Breaking the curvature

| Vincenzo Randazzo | March 20, 2018 | 0 Comments
Crucifixion

iStock/RomoloTavani

At the Archdiocesan Men’s Conference March 10, I knew our keynote speaker, Msgr. Thomas Richter, would be good.

The new rector of the St. Paul Seminary has a no-nonsense style and a contagious zeal for Christ. But I was so grateful for the relevance and practicality of his talk. I want to share two ways in which Msgr. Richter challenged me. First, if we “curve in” on ourselves, we are dying as Christians; and second, if we fail to sacrifice, we are dying as fathers.

No matter what curve balls are thrown to us and no matter how bad we want to be above the curve, we can bet that we are dead if we are curved in on ourselves, aka “incurvatus in se,” as St. Augustine writes.

Msgr. Richter said we are “incurvatus in se” in small ways, when we want others to honor us for our generosity or kindness. But to do good because God is good, and not for the reward, is to break the curvature of the spine — symbolic of our orientation to self or others — outward and away from ourselves.

Msgr. Richter shared a personal story to illustrate this. On a flight, a woman once offered him a seat in first class because she saw that he was a priest. Instead of taking the seat, he asked the woman to offer it to someone more needy than himself. Kind, right? But
Msgr. Richter then told us that his immediate thought after refusing the seat was, “I hope people saw me refuse so that I can make a good name for myself and for priests.”

He admitted to us that in that moment, he was “incurvatus in se” — he was concerned with himself as opposed to others. It was small and hidden, but he received a grace from God showing him the curvature of his spine. That reality about himself hurt him, he said, but he exhorted that it is precisely where he must grow and where we all must grow.

Our selfishness can be so subtle, yet so prevalent. If only we took the time to pray and examine our consciences, we would see how self-absorbed we often are, how it is often hidden within good actions and how God desires to help us break out from this self-absorption.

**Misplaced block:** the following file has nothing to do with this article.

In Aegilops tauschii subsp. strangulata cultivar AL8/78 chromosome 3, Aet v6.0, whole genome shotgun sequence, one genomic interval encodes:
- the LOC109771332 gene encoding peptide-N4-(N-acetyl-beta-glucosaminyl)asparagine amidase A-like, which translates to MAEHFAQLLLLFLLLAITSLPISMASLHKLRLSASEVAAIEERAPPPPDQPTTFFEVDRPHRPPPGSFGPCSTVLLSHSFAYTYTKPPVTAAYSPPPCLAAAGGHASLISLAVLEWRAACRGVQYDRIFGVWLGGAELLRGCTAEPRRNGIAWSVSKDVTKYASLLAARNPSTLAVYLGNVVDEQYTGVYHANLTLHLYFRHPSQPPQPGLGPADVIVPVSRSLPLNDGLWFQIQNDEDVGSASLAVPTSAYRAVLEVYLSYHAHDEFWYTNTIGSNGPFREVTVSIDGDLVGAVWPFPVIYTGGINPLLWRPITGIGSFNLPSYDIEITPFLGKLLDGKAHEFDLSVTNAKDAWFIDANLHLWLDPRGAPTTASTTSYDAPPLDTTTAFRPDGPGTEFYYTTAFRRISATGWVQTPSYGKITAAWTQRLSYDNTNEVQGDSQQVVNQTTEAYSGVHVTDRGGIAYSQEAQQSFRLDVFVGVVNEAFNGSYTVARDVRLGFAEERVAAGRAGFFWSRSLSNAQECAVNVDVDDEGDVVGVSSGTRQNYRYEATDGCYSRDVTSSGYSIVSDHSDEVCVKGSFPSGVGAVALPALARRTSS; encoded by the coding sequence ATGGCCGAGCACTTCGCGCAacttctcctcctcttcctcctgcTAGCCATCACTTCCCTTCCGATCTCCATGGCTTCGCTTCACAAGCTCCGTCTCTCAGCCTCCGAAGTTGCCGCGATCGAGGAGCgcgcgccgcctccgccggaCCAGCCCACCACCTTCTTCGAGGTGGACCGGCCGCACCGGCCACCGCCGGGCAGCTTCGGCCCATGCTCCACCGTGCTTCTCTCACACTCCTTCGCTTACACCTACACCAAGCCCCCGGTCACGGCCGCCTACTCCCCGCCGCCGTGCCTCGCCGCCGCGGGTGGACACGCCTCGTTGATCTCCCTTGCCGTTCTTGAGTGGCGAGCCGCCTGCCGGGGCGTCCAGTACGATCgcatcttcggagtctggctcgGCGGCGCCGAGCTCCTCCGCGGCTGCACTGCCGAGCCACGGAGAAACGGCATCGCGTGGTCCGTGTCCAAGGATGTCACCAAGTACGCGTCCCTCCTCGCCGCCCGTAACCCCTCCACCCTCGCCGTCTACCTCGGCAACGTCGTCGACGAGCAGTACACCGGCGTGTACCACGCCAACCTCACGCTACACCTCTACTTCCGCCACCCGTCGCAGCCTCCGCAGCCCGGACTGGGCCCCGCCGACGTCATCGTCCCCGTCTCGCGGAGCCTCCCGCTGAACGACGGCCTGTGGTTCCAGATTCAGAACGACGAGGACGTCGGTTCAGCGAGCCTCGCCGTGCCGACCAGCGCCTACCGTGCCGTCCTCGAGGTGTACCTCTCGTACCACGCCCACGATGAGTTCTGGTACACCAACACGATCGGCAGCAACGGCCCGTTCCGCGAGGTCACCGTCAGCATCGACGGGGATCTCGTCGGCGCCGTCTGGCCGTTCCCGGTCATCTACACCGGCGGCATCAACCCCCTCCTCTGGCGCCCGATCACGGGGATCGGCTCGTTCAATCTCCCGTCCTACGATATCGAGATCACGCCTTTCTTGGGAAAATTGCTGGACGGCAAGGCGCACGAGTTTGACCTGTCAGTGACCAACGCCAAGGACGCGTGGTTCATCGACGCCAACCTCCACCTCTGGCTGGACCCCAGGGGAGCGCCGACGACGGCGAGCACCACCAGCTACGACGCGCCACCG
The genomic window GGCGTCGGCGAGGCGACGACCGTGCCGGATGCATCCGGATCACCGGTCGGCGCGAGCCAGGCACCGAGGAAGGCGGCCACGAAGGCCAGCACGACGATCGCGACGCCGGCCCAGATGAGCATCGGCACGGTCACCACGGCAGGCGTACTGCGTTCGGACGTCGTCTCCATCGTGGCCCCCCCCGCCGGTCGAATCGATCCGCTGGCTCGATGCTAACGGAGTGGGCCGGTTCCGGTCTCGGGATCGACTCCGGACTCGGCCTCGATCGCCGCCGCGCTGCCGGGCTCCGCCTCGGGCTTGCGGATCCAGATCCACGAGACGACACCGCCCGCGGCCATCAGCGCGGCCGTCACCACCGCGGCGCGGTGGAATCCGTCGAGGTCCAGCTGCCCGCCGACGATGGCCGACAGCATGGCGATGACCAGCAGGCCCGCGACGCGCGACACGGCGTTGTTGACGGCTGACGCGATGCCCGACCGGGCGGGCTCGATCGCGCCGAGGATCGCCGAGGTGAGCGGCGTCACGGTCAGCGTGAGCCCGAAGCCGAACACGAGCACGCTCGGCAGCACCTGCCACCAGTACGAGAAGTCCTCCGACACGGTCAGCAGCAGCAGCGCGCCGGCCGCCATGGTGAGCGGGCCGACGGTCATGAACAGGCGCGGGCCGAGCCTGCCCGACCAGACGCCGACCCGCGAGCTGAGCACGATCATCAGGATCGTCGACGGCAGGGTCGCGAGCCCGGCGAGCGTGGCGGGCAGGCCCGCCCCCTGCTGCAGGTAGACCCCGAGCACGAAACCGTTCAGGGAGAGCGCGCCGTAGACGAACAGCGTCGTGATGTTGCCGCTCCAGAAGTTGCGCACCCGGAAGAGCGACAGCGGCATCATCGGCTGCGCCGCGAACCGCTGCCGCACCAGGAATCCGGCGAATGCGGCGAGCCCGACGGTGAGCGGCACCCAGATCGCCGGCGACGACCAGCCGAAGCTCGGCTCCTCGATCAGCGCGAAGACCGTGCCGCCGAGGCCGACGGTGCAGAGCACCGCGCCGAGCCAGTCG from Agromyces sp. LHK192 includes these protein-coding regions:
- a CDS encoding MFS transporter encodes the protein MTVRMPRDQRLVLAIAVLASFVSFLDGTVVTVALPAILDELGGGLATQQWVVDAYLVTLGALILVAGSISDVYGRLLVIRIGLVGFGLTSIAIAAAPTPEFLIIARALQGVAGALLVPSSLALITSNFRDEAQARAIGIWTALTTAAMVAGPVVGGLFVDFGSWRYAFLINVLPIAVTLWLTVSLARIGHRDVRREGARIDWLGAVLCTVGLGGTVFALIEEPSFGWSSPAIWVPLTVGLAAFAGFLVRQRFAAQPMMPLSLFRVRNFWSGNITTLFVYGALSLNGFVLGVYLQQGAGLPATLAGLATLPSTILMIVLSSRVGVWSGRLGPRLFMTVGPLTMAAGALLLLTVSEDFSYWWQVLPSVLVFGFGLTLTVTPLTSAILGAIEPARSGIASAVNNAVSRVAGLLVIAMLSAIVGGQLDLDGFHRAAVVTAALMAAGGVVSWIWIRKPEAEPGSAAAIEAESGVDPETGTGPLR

Msgr. Richter made a point that I can use as a tool in my prayer life to know what God is doing in me. He told us to imagine we had a magic wand that could make a certain trouble go away. As we survey the troubles in our lives, what is the one trouble where we wish we could wave a wand and it would just disappear? Well, he said, that’s precisely where we are turned in on ourselves, precisely where it will hurt to break out and away from ourselves, and precisely where God wants to love us and enter into our suffering.

This brings me to perhaps the most important point he made for the men gathered: It was not Christ’s miracles that saved us, but rather it was his sacrifice. Msgr. Richter highlighted miracle after miracle that Christ performed: healing the blind, multiplying the loaves, healing the paralytic and so on. These were not what saved us. These signs where just that — signs. They pointed, like any true sign, to the true salvation: doing the will of the father even unto death, unto sacrifice. This is precisely what it means to be
a man.

St. Ignatius of Loyola uses an analogy in his spiritual exercises. He charges us to understand God as a good king who is going to war to free his people from the enslavement of a tyrant. God goes to war and asks us men to come with him and promises us we will share in the victory. But there is a condition: If we go with God, our king, we must eat what he eats, sleep where he sleeps and suffer as he suffers, and dutifully without complaint.

Msgr. Richter’s insight showed that while God is a God of miracles, we do not worship a god of magic, who waves a wand to relieve us of our suffering. Rather, as Msgr. Richter put it, we worship a God who knows that it is good for us to offer him our suffering if we desire to glory in his victory.

Randazzo is an evangelization manager in the Office of Evangelization of the Archdiocese of St. Paul and Minneapolis, and director of development at St. Stephen in Minneapolis. Learn about the archdiocese’s Catholic Watchmen initiative at rediscover.archspm.org/the-catholic-watchmen or facebook.com/thecatholicwatchmen.

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Category: Catholic Watchmen